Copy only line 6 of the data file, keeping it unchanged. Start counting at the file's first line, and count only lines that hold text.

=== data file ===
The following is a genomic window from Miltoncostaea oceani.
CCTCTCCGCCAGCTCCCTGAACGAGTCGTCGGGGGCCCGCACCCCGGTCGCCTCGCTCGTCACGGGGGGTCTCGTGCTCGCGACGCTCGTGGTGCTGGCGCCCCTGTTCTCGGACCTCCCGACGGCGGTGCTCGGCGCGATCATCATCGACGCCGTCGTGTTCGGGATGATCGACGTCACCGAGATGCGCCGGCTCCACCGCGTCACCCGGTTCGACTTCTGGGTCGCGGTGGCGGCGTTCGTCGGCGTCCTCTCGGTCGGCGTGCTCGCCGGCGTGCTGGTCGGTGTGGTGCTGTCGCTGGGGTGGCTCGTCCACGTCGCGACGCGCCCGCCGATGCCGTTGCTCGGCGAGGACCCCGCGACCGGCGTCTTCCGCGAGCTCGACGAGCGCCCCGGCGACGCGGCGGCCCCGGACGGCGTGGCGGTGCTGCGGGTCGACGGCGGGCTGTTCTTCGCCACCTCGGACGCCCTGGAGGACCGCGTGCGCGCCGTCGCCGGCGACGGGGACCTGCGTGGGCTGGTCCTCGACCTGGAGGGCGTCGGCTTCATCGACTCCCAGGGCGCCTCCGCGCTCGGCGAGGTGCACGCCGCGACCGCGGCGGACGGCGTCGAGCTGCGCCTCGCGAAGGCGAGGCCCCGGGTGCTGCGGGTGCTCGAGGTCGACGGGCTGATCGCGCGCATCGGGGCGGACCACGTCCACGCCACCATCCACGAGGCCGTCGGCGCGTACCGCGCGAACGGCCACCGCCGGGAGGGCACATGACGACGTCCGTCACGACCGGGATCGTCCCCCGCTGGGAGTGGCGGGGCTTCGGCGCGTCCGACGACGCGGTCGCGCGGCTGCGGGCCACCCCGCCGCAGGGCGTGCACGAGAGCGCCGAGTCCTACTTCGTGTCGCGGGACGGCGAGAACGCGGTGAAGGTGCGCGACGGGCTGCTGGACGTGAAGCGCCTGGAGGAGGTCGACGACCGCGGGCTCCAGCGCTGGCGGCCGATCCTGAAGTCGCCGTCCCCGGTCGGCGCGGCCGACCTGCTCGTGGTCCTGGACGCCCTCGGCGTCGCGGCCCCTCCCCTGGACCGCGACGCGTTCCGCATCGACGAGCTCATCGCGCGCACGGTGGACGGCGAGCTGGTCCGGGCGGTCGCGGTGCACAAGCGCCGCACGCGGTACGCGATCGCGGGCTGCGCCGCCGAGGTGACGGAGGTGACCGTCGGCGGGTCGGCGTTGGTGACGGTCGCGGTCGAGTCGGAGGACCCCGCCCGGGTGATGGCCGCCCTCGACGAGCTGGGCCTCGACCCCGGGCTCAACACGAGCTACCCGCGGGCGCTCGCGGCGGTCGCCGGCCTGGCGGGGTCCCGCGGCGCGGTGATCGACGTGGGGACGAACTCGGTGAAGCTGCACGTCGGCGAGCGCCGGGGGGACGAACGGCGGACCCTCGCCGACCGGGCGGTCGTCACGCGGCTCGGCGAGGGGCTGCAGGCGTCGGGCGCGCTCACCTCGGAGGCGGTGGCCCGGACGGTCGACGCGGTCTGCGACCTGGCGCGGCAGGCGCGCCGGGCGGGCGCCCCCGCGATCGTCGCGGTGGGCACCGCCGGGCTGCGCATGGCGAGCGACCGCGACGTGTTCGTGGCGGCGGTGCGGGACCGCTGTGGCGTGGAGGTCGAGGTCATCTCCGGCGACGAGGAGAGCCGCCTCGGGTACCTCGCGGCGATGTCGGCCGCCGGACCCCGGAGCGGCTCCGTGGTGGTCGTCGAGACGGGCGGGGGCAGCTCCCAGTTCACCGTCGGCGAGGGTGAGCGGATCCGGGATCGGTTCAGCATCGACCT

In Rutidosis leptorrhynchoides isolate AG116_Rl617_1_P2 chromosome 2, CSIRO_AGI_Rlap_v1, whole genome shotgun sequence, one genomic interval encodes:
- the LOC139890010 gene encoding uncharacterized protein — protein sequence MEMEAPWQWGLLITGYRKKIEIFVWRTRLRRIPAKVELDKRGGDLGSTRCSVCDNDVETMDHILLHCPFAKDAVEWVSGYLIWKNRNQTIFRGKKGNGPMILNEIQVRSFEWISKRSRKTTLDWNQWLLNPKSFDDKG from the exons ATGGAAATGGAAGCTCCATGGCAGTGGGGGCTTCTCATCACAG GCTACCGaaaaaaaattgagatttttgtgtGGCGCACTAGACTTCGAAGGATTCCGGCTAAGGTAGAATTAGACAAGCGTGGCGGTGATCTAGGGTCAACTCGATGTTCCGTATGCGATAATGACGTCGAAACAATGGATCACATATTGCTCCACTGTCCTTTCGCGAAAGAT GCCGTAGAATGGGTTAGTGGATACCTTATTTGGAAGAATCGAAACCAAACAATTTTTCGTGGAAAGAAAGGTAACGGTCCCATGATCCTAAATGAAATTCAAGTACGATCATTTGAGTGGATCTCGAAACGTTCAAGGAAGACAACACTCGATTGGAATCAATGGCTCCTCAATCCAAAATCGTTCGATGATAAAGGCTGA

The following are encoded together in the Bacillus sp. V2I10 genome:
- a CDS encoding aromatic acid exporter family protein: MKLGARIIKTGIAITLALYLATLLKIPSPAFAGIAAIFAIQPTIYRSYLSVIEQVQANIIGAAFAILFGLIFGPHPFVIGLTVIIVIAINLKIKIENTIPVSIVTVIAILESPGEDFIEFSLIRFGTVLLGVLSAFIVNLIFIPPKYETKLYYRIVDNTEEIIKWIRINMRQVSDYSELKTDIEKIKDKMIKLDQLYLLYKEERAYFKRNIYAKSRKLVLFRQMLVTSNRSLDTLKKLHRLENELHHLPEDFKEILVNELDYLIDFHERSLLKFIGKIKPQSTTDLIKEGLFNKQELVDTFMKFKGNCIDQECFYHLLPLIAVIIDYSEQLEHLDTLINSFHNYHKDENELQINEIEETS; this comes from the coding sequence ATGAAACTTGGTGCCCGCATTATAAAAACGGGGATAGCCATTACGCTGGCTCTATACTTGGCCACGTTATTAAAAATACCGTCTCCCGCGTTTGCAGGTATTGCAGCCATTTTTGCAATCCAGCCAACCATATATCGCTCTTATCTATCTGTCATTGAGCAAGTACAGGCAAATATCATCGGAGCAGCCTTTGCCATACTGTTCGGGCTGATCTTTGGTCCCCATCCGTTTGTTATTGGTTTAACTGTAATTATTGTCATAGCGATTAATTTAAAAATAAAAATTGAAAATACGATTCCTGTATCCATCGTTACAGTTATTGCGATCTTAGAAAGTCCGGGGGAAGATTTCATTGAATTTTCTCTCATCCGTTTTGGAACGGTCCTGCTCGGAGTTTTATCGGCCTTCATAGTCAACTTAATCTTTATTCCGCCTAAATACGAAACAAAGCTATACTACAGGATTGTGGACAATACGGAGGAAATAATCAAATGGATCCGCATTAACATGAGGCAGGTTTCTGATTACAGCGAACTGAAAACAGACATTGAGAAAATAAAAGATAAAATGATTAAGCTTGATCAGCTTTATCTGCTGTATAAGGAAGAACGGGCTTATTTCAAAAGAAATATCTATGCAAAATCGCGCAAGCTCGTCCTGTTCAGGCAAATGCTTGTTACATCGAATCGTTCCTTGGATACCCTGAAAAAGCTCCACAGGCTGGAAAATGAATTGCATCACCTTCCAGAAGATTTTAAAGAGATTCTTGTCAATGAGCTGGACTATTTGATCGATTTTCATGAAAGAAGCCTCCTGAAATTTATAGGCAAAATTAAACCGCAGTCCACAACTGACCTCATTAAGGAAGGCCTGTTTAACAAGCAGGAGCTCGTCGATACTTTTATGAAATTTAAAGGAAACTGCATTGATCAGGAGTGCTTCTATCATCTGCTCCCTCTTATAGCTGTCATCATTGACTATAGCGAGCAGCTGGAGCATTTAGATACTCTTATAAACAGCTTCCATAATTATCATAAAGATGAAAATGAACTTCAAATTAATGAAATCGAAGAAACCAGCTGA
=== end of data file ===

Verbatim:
- a CDS encoding aromatic acid exporter family protein: MKLGARIIKTGIAITLALYLATLLKIPSPAFAGIAAIFAIQPTIYRSYLSVIEQVQANIIGAAFAILFGLIFGPHPFVIGLTVIIVIAINLKIKIENTIPVSIVTVIAILESPGEDFIEFSLIRFGTVLLGVLSAFIVNLIFIPPKYETKLYYRIVDNTEEIIKWIRINMRQVSDYSELKTDIEKIKDKMIKLDQLYLLYKEERAYFKRNIYAKSRKLVLFRQMLVTSNRSLDTLKKLHRLENELHHLPEDFKEILVNELDYLIDFHERSLLKFIGKIKPQSTTDLIKEGLFNKQELVDTFMKFKGNCIDQECFYHLLPLIAVIIDYSEQLEHLDTLINSFHNYHKDENELQINEIEETS; this comes from the coding sequence ATGAAACTTGGTGCCCGCATTATAAAAACGGGGATAGCCATTACGCTGGCTCTATACTTGGCCACGTTATTAAAAATACCGTCTCCCGCGTTTGCAGGTATTGCAGCCATTTTTGCAATCCAGCCAACCATATATCGCTCTTATCTATCTGTCATTGAGCAAGTACAGGCAAATATCATCGGAGCAGCCTTTGCCATACTGTTCGGGCTGATCTTTGGTCCCCATCCGTTTGTTATTGGTTTAACTGTAATTATTGTCATAGCGATTAATTTAAAAATAAAAATTGAAAATACGATTCCTGTATCCATCGTTACAGTTATTGCGATCTTAGAAAGTCCGGGGGAAGATTTCATTGAATTTTCTCTCATCCGTTTTGGAACGGTCCTGCTCGGAGTTTTATCGGCCTTCATAGTCAACTTAATCTTTATTCCGCCTAAATACGAAACAAAGCTATACTACAGGATTGTGGACAATACGGAGGAAATAATCAAATGGATCCGCATTAACATGAGGCAGGTTTCTGATTACAGCGAACTGAAAACAGACATTGAGAAAATAAAAGATAAAATGATTAAGCTTGATCAGCTTTATCTGCTGTATAAGGAAGAACGGGCTTATTTCAAAAGAAATATCTATGCAAAATCGCGCAAGCTCGTCCTGTTCAGGCAAATGCTTGTTACATCGAATCGTTCCTTGGATACCCTGAAAAAGCTCCACAGGCTGGAAAATGAATTGCATCACCTTCCAGAAGATTTTAAAGAGATTCTTGTCAATGAGCTGGACTATTTGATCGATTTTCATGAAAGAAGCCTCCTGAAATTTATAGGCAAAATTAAACCGCAGTCCACAACTGACCTCATTAAGGAAGGCCTGTTTAACAAGCAGGAGCTCGTCGATACTTTTATGAAATTTAAAGGAAACTGCATTGATCAGGAGTGCTTCTATCATCTGCTCCCTCTTATAGCTGTCATCATTGACTATAGCGAGCAGCTGGAGCATTTAGATACTCTTATAAACAGCTTCCATAATTATCATAAAGATGAAAATGAACTTCAAATTAATGAAATCGAAGAAACCAGCTGA